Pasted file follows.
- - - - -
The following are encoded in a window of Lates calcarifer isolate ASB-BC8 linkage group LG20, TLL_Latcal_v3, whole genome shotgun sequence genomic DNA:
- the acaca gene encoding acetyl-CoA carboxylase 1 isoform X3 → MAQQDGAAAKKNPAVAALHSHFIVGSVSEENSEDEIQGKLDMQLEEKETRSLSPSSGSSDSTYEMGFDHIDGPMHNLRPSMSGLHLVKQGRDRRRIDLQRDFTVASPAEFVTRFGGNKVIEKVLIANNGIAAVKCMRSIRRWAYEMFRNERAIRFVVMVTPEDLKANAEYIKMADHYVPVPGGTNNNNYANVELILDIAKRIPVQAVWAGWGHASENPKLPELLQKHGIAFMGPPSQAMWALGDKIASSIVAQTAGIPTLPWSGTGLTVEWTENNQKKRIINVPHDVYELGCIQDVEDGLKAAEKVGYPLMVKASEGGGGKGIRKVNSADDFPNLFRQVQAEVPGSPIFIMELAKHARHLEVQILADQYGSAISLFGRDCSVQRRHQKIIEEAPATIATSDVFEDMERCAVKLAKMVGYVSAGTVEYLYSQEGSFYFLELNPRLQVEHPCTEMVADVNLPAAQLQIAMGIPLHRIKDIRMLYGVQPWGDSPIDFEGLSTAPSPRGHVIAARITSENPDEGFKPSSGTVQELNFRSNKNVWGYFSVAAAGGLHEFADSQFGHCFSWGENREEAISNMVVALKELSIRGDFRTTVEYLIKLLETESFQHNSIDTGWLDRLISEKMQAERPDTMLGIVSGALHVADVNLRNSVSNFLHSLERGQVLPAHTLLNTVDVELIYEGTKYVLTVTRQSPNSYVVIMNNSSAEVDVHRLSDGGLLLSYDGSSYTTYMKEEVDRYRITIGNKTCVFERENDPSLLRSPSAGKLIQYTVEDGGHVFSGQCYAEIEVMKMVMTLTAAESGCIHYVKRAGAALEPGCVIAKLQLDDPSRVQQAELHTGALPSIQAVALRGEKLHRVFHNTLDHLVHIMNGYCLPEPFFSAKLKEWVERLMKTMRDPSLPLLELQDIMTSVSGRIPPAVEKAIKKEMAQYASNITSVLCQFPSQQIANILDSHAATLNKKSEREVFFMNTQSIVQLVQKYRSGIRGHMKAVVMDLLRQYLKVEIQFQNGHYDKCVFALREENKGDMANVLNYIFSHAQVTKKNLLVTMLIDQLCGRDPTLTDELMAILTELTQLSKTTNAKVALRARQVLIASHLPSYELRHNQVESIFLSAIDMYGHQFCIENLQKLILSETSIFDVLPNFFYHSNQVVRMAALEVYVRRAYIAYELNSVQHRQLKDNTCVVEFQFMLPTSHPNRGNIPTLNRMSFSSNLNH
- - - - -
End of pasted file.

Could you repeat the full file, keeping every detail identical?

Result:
The following are encoded in a window of Lates calcarifer isolate ASB-BC8 linkage group LG20, TLL_Latcal_v3, whole genome shotgun sequence genomic DNA:
- the acaca gene encoding acetyl-CoA carboxylase 1 isoform X3 → MAQQDGAAAKKNPAVAALHSHFIVGSVSEENSEDEIQGKLDMQLEEKETRSLSPSSGSSDSTYEMGFDHIDGPMHNLRPSMSGLHLVKQGRDRRRIDLQRDFTVASPAEFVTRFGGNKVIEKVLIANNGIAAVKCMRSIRRWAYEMFRNERAIRFVVMVTPEDLKANAEYIKMADHYVPVPGGTNNNNYANVELILDIAKRIPVQAVWAGWGHASENPKLPELLQKHGIAFMGPPSQAMWALGDKIASSIVAQTAGIPTLPWSGTGLTVEWTENNQKKRIINVPHDVYELGCIQDVEDGLKAAEKVGYPLMVKASEGGGGKGIRKVNSADDFPNLFRQVQAEVPGSPIFIMELAKHARHLEVQILADQYGSAISLFGRDCSVQRRHQKIIEEAPATIATSDVFEDMERCAVKLAKMVGYVSAGTVEYLYSQEGSFYFLELNPRLQVEHPCTEMVADVNLPAAQLQIAMGIPLHRIKDIRMLYGVQPWGDSPIDFEGLSTAPSPRGHVIAARITSENPDEGFKPSSGTVQELNFRSNKNVWGYFSVAAAGGLHEFADSQFGHCFSWGENREEAISNMVVALKELSIRGDFRTTVEYLIKLLETESFQHNSIDTGWLDRLISEKMQAERPDTMLGIVSGALHVADVNLRNSVSNFLHSLERGQVLPAHTLLNTVDVELIYEGTKYVLTVTRQSPNSYVVIMNNSSAEVDVHRLSDGGLLLSYDGSSYTTYMKEEVDRYRITIGNKTCVFERENDPSLLRSPSAGKLIQYTVEDGGHVFSGQCYAEIEVMKMVMTLTAAESGCIHYVKRAGAALEPGCVIAKLQLDDPSRVQQAELHTGALPSIQAVALRGEKLHRVFHNTLDHLVHIMNGYCLPEPFFSAKLKEWVERLMKTMRDPSLPLLELQDIMTSVSGRIPPAVEKAIKKEMAQYASNITSVLCQFPSQQIANILDSHAATLNKKSEREVFFMNTQSIVQLVQKYRSGIRGHMKAVVMDLLRQYLKVEIQFQNGHYDKCVFALREENKGDMANVLNYIFSHAQVTKKNLLVTMLIDQLCGRDPTLTDELMAILTELTQLSKTTNAKVALRARQVLIASHLPSYELRHNQVESIFLSAIDMYGHQFCIENLQKLILSETSIFDVLPNFFYHSNQVVRMAALEVYVRRAYIAYELNSVQHRQLKDNTCVVEFQFMLPTSHPNRGNIPTLNRMSFSSNLNH